Podcast examines freedom of expression
A new podcast focusing on free expression has been launched by Dax D’Orazio, Skelton-Clark Postdoctoral Fellow in the Department of Political Studies in the Faculty of Arts and Science and Research Affiliate with the Centre for Constitutional Studies in the Faculty of Law at the University of Alberta.
His doctoral research project - which received a SSHRC Joseph-Armand Bombardier Doctoral Scholarship and was recently nominated for both a Governor General's Gold Medal and CAGS-ProQuest Distinguished Dissertation Award - examined the contemporary state of freedom of expression on Canadian university campuses.
In the first episode of Free Expression: The Future of a Fundamental Freedom, Is There a Free Expression Recession, Dr. D’Orazio provides an introduction for the series, explaining the concept of free expression, its importance for democratic societies, and why it’s the focus of so much controversy recently.
Dr. D’Orazio said the idea for the podcast was born when he became a research affiliate with the Centre, one of the top constitutional and legal research centres in Canada.
“Their mandate is designed around public legal education and I’m a junior scholar interested in breaking down the academic and non-academic barriers in knowledge mobilization outside of the university,” he explains. “I pitched the podcast idea, and they were enthusiastic.”
He explains freedom of expression that is on the tip of everyone’s tongue right now and the podcast ties together contemporary affairs and news headlines.
“I thought freedom of expression would be a good focus for the project – to provide additional public education on a topic of interest to a wide variety of people,” Dr. D’Orazio says. “This is a timely topic, and these conversations should be public. They are complicated, the are nuanced, they are interesting. I realized the fruits of my research project might not be accessible to everyone and my lingering concern was I was doing all this work and I wanted to make that work more relevant and publicly accessible. This podcast is an extension of my dissertation.”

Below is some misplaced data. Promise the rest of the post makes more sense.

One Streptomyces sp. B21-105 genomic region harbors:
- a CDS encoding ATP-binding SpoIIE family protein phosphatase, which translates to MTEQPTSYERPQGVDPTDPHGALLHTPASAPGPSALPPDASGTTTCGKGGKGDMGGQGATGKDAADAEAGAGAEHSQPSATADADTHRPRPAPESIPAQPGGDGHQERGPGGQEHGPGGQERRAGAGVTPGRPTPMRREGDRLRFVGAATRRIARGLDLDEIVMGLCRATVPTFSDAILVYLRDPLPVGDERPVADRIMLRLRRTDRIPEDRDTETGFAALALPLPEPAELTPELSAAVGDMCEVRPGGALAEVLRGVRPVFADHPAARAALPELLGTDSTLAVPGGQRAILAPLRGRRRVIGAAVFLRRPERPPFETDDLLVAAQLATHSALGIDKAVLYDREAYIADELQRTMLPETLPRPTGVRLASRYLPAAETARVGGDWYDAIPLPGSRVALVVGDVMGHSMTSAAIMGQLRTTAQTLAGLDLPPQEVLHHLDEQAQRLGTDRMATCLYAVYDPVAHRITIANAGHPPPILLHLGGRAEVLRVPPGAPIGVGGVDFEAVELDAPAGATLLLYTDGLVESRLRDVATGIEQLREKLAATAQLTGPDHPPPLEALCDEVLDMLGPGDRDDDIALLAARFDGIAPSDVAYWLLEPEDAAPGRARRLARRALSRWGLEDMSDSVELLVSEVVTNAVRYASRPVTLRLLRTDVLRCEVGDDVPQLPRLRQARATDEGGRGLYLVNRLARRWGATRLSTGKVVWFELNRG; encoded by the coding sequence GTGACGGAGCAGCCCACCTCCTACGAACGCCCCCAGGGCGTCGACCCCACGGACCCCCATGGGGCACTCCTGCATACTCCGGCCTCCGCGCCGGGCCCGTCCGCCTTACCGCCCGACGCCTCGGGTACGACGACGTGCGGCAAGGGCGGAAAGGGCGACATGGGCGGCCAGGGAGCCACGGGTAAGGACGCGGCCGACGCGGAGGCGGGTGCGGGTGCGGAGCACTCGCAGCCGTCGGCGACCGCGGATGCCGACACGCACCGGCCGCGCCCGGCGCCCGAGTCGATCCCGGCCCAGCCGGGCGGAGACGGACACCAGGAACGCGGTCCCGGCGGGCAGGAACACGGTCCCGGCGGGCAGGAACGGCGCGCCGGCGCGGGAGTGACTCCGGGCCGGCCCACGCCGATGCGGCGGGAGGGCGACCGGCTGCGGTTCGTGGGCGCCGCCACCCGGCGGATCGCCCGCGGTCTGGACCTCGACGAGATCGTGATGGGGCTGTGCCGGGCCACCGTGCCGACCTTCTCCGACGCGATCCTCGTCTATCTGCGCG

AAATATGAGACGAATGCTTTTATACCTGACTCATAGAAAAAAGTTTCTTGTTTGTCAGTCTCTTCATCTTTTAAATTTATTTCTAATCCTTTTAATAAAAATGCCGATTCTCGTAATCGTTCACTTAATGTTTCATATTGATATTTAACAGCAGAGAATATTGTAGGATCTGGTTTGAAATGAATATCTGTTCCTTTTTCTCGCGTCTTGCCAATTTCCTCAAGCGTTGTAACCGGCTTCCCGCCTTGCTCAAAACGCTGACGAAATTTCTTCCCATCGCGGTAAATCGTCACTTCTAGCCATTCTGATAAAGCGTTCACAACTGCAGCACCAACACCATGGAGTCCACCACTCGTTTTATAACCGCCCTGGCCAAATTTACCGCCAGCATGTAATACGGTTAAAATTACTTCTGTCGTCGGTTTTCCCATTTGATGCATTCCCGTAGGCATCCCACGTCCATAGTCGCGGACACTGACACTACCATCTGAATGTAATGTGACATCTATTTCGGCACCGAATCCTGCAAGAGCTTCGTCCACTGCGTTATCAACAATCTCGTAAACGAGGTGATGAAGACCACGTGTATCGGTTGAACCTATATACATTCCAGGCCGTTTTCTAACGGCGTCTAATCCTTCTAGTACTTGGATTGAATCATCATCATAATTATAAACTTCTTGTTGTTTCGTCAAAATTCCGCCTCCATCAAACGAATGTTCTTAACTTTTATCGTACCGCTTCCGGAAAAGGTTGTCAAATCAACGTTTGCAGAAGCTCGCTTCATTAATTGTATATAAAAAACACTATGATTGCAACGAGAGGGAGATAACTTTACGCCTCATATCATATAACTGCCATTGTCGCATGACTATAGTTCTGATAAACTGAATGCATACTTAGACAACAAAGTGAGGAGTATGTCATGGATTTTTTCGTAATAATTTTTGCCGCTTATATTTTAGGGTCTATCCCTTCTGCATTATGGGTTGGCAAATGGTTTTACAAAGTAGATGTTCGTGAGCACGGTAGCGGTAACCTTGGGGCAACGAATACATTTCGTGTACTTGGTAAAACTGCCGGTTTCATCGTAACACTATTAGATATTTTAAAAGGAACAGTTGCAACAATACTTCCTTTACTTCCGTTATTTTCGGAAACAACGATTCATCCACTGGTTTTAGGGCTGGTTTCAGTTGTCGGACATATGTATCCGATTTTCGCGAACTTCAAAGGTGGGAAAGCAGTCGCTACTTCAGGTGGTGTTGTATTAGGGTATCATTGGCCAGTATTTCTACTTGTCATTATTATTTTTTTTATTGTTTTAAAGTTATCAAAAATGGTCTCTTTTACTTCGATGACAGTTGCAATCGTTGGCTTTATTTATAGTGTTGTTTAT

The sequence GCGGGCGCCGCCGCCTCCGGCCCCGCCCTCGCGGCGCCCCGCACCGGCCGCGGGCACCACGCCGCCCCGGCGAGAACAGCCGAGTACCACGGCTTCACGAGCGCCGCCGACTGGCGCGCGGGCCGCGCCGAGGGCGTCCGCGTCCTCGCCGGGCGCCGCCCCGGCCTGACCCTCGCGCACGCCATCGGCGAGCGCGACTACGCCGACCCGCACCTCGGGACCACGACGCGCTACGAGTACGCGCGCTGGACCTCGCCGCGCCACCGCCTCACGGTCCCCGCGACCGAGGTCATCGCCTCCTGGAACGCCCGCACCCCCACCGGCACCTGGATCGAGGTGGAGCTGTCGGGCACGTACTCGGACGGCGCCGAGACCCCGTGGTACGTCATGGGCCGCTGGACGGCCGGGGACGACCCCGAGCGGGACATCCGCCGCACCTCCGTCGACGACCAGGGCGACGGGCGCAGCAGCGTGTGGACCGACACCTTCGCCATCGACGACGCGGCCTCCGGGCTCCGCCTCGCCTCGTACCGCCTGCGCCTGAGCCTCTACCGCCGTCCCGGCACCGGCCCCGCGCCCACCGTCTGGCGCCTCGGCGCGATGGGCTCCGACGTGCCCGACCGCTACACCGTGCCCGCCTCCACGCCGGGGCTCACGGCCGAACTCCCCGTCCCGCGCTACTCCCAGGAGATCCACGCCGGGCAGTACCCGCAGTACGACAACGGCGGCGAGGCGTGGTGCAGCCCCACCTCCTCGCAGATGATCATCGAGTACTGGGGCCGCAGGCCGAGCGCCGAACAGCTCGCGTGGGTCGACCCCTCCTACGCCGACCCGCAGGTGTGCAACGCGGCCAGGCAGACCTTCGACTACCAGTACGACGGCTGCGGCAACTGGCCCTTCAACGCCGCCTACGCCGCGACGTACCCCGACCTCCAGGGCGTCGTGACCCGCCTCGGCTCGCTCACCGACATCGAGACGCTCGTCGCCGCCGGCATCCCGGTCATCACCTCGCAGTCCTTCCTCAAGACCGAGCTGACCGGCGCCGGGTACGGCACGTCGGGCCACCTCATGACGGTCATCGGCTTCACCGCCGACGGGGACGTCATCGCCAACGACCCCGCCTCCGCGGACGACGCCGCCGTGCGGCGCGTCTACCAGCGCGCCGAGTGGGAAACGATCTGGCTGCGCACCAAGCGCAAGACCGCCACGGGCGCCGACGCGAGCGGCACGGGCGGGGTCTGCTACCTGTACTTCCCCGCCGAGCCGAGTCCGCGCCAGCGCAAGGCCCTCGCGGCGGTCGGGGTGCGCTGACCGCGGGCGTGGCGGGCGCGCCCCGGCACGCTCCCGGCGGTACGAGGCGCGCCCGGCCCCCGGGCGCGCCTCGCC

The podcast features a group of academics and experts that span the ideological or the political spectrum. They all come at freedom of expression from a specific, novel angle. There are 11 episodes in this season and Dr. D’Orazio is very interested in recording a second season.
“Two of the things that are different about this podcast is first, it’s distinctly Canadian. There are some differences between freedom of expression in the United States versus Canada thought we often lump the discussion into North America as a whole. There isn’t any other podcast that I’ve found that just focuses on Canada, which makes this unique.
“The other thing that is different is we aren’t trying to make an argument,” Dr D’Orazio explains. “The series is very open minded in the sense that it connects various experts, and it allows listeners to make their own decisions. We expose listeners to a variety of topics.”
Freedom of expression has become very controversial of late, he adds, and this podcast helps explain to the listeners why. He says the podcast could also be valuable to anyone teaching constitutional law and for students.
In the same vein as the podcast, Dr. D’Orazio currently working on a book based on his dissertation. It's tentatively titled Free Expression on Campus: The Alleged Crisis and the Politics of Higher Education.
To learn more about Dr. D’Orazio, his research and the podcast, visit his website.